from Ambleside to the foot of Helvellyn, where they slept, having called by the way on Wordsworth at Rydal, and been disappointed to find bim away electioneering. From Helvellyn to Keswick, whence they made the circuit of Derwentwater; Keswick to Treby, Treby to Wigton, and Wigton to Carlisle, where they arrived on the 1st of July. Thence by coach to Dumfries, visiting at the latter place the tomb and house of Burns, to whose memory Keats wrote a sonnet, by no means in his best vein. From Dumfries they started south-westwards for Galloway, a region little frequented even now, and then hardly at all, by tourists. Reaching the Kirkcudbrightshire coast, with its scenery at once wild and soft, its einbosomed inlets and rocky tufted headlands, its views over the glimmering Solway to the hazy hills of Man, Brown bethought him that this was Guy Mannering's country, and began to tell Keats about Meg Merrilies. Keats, who, according to the fashion of his circle, was no enthusiast for Scott's poetry and of the Waverley novels, had read the Antiquary but not Guy Mannering, was much struck; and presently, writes Brown, "there was a little spot, close to our pathway. “There,' he said, “in that very spot, without a shadow of doubt, has old Meg Merrilies often boiled her kettle.' It was among pieces of rock and brambles and broom, ornamented with a profusion of honeysuckles and roses and foxgloves, and all in the very blush and fulness of blossom.” As they went along, Keats composed on Scott's theme the spirited ballad beginning "Old Meg, she was a gypsy," and stopping to breakfast at Auchencairn, copied it out in a letter which he was writing to his young sister at odd moments, and again in another letter which he began at the same place to Tom. It was his way on his tour, and indeed always, thus to keep by him the letters he was writing, and add scraps to them as the fancy took him. The systematic Brown, on the other hand, wrote regularly and uniformly in the evenings. “He affronts my indolence and luxury," says Keats,“ by pulling out of his knapsack, first his paper, secondly his pens, and last his ink. Now I would not care if he would change a little. I say now, why not take out his pens first sometimes ? But I might as well tell a hen to hold up her head before she drinks, instead of afterwards."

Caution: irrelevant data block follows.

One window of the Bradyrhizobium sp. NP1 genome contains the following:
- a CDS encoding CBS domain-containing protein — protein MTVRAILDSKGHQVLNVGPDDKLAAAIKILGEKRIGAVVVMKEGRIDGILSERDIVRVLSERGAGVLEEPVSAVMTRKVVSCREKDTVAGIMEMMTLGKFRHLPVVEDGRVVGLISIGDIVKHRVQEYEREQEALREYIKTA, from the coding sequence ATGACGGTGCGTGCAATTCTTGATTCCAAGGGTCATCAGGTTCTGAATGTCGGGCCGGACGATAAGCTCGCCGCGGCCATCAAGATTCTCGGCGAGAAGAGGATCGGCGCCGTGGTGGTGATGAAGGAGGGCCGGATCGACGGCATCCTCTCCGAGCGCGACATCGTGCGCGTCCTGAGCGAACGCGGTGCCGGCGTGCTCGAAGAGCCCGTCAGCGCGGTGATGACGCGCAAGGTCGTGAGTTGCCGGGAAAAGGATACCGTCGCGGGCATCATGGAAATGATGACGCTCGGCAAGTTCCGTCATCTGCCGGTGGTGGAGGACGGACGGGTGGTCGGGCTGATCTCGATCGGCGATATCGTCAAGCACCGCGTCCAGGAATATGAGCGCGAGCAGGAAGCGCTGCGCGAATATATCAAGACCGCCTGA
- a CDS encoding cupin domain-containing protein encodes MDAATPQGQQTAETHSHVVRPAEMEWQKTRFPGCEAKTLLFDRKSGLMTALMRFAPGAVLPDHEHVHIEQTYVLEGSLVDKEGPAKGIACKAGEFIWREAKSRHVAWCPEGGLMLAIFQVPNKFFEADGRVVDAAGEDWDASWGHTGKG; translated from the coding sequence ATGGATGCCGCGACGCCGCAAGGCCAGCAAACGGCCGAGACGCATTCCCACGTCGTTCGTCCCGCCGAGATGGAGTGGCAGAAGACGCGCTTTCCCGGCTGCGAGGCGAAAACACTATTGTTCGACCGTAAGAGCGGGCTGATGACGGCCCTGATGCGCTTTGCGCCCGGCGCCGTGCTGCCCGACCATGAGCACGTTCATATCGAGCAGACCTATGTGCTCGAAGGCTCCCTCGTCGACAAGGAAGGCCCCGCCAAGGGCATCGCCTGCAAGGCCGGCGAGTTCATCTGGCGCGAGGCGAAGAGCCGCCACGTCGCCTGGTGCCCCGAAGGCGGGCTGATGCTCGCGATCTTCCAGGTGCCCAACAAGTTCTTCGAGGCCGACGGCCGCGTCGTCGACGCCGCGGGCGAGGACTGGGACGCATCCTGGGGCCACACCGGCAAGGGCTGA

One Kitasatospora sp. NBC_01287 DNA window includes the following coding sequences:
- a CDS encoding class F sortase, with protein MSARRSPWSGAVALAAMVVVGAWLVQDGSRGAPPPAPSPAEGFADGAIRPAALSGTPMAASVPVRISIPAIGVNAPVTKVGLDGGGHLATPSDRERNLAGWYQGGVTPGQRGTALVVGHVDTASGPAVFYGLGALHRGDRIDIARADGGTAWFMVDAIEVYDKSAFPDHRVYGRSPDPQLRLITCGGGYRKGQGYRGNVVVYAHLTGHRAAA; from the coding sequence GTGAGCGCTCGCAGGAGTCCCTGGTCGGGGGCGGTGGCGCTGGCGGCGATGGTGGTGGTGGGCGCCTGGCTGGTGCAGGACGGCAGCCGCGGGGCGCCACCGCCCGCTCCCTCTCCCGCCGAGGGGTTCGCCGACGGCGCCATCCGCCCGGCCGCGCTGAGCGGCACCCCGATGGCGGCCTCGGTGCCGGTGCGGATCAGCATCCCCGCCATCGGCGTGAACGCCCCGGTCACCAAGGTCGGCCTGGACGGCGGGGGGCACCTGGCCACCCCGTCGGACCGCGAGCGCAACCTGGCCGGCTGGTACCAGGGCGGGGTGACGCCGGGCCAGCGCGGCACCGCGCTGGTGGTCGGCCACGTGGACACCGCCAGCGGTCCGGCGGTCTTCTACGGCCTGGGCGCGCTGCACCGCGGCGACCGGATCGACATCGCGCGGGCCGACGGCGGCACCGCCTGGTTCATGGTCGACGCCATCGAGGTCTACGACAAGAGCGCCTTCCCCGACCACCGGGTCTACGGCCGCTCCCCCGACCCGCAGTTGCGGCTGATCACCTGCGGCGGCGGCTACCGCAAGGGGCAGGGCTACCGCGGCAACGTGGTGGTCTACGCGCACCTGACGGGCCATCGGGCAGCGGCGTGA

From Kirkcudbright they walked, on July 5th-skirting the wild moors about the Water of Fleet, and passing where Cairnsmore looks down over wooded slopes to the steaming estuary of the Cree-as far as Newton Stewart; thence across the Wigtonshire levels by Glenluce to Stranraer and Portpatrick. Here they took the Donaghadee packet for Ireland, with the intention of seeing the Giant's Causeway, but finding the distances and expense exceed their calculation, contented themselves with a walk to Belfast, and crossed again to Portpatrick on the third day. In letters written during and immediately after this excursion, Keats has some striking passages of human observation and reflection :
“ These Kirk-men have done Scotland good. They have made men, women, old men, young men, old women, young women, hags, girls, and infants, all careful; so they are formed into regular phalanges of savers and gainers. ... These Kirk-men have done Scotland harm; they have banished puns, love, and laughing. To remind you of the fate of Burns — poor, unfortunate fellow ! his disposition was Southern! How sad it is when a luxurious imagination is obliged, in self-defence, to deaden its delicacy in vulgarity and in things attainable, that it may not have leisure to go mad after things that are not!... I would sooner be a wild deer than a girl under the dominion of the Kirk; and I would sooner be a wild hog than be the occasion of a poor creature's penance before those execrable elders.”
“On our return from Belfast we met a sedan—the Duchess of Dunghill. It was no laughing matter though. Imagine the worst dog-kennel you ever saw, placed upon two poles from a mouldy fencing. In such a wretched thing sat a squalid old woman, squat like an ape half-starved from a scarcity of biscuit in its passage from Madagascar to the Cape, with a pipe in her mouth, and looking out with a round-eyed, skinny-lidded inanity, with a sort of horizontal idiotic movement of her head: squat and lean she sat, and puffed out the smoke, while two ragged, tattered girls carried her along. What a thing would be a history of her life and sensations !"
From Stranraer the friends made straight for Burns's country, walking along the coast by Ballantrae, Girvan, Kirkoswald, and Maybole, to Ayr, with the lonely mass of Ailsa Crag, and presently the mountains of Arran, looming ever above the Atlantic floor on the left; and here again we find Keats taking a keen pleasure in the mingled richness and wildness of the coast scenery. They went to Kirk Alloway, and he was delighted to find the home of Burns amid scenes so fair. He had made up his mind to write a sonnet in the cottage of that poet's birth, and did so, but was worried by the prate of the man in charge
a mahogany-faced old jackass who knew Burns : he ought to have been kicked for having spoken to him ”“his gab hindered my sublimity: the flat dog made me write a flat sonnet." And again, as they journeyed on towards Glasgow he composed with considerable pains (as Brown particularly mentions) the lines beginning ‘There is a charm in footing slow across a silent plain.' They were meant to express the temper in which his pilgrimage through the Burns country had been made, but in spite of an occasional striking breadth and concentration of imagery, are on the whole forced and unlike himself.
From Ayr Keats and Brown tramped on to Glasgow, and from Glasgow by Dumbarton through the Lady of the